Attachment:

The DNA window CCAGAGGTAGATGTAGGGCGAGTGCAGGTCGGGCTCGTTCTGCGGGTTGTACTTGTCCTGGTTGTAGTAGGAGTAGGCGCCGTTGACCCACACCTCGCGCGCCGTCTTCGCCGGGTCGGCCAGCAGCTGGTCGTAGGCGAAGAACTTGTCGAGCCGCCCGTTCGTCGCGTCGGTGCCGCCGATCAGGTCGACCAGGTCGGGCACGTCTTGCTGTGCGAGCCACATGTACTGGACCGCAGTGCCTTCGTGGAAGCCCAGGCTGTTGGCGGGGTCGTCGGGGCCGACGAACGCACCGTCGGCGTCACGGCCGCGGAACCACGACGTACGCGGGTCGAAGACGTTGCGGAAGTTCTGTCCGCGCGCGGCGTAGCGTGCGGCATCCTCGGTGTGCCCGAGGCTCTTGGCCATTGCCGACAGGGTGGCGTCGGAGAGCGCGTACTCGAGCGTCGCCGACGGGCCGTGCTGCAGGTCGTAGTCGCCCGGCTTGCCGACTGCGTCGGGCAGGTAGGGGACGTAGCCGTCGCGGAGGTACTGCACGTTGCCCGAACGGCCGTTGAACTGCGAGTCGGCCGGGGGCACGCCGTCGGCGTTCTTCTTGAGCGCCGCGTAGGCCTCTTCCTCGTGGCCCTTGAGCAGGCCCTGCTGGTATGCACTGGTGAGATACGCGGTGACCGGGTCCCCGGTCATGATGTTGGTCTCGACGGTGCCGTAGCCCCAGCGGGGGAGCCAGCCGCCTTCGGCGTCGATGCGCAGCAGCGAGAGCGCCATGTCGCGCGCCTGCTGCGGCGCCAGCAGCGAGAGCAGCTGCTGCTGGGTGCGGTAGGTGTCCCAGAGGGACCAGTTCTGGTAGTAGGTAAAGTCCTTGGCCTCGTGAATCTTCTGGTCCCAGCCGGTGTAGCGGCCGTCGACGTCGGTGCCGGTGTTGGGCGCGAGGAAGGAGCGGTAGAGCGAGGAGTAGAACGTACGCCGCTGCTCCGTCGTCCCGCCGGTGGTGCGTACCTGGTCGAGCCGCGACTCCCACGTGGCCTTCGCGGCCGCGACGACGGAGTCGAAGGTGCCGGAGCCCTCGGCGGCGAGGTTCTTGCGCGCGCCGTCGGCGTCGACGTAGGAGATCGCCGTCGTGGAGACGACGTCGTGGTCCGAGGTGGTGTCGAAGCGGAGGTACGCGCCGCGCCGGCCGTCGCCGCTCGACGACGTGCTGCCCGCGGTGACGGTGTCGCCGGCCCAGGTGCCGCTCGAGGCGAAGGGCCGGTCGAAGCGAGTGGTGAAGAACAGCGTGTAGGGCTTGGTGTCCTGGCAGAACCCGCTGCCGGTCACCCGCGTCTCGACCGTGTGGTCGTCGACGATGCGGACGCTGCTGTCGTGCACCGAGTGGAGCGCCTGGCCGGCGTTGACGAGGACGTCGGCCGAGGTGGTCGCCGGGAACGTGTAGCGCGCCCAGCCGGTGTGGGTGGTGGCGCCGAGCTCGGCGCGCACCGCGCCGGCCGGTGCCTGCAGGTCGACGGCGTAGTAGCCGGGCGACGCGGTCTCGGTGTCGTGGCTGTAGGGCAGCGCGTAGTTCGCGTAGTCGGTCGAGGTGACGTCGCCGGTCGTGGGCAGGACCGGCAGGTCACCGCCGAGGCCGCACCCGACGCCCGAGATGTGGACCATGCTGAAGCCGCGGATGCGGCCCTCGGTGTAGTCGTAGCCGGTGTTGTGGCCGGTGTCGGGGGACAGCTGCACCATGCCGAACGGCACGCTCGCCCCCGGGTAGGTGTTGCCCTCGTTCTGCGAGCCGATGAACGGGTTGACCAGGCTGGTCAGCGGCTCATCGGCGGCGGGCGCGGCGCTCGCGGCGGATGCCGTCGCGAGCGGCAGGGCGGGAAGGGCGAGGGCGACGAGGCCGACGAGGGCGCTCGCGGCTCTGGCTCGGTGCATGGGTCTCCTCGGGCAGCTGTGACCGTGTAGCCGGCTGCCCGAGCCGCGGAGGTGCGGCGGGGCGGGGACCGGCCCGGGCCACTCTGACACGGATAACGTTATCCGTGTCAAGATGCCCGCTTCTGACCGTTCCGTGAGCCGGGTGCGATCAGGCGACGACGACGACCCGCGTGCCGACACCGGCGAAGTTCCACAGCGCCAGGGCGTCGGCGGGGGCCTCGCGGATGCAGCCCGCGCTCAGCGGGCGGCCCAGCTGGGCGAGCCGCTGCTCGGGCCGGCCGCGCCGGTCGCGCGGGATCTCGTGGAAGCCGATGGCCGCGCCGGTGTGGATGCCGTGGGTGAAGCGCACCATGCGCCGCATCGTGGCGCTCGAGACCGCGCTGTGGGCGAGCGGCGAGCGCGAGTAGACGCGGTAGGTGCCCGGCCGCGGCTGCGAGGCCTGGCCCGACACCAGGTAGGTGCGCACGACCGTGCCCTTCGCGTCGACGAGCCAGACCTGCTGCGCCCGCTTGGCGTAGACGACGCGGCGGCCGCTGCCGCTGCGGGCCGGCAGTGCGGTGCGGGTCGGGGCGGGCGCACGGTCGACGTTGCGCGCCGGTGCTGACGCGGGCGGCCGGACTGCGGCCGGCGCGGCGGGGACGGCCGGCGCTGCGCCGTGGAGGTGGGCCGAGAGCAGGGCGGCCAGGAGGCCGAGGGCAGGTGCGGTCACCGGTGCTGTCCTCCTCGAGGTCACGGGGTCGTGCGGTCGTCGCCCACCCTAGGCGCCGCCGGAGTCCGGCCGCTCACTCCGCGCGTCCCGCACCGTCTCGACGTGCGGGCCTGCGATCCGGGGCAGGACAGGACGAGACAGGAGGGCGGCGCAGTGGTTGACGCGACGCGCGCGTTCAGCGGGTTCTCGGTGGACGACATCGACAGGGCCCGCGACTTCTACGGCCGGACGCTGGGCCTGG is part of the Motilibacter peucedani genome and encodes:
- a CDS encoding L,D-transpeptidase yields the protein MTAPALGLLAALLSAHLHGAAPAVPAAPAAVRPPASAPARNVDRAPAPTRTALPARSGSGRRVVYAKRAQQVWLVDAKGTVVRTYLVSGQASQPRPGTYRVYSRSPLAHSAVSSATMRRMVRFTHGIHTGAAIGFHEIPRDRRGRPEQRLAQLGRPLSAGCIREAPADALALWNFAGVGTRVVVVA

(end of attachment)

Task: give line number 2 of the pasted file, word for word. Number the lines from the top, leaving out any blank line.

- a CDS encoding L,D-transpeptidase yields the protein MTAPALGLLAALLSAHLHGAAPAVPAAPAAVRPPASAPARNVDRAPAPTRTALPARSGSGRRVVYAKRAQQVWLVDAKGTVVRTYLVSGQASQPRPGTYRVYSRSPLAHSAVSSATMRRMVRFTHGIHTGAAIGFHEIPRDRRGRPEQRLAQLGRPLSAGCIREAPADALALWNFAGVGTRVVVVA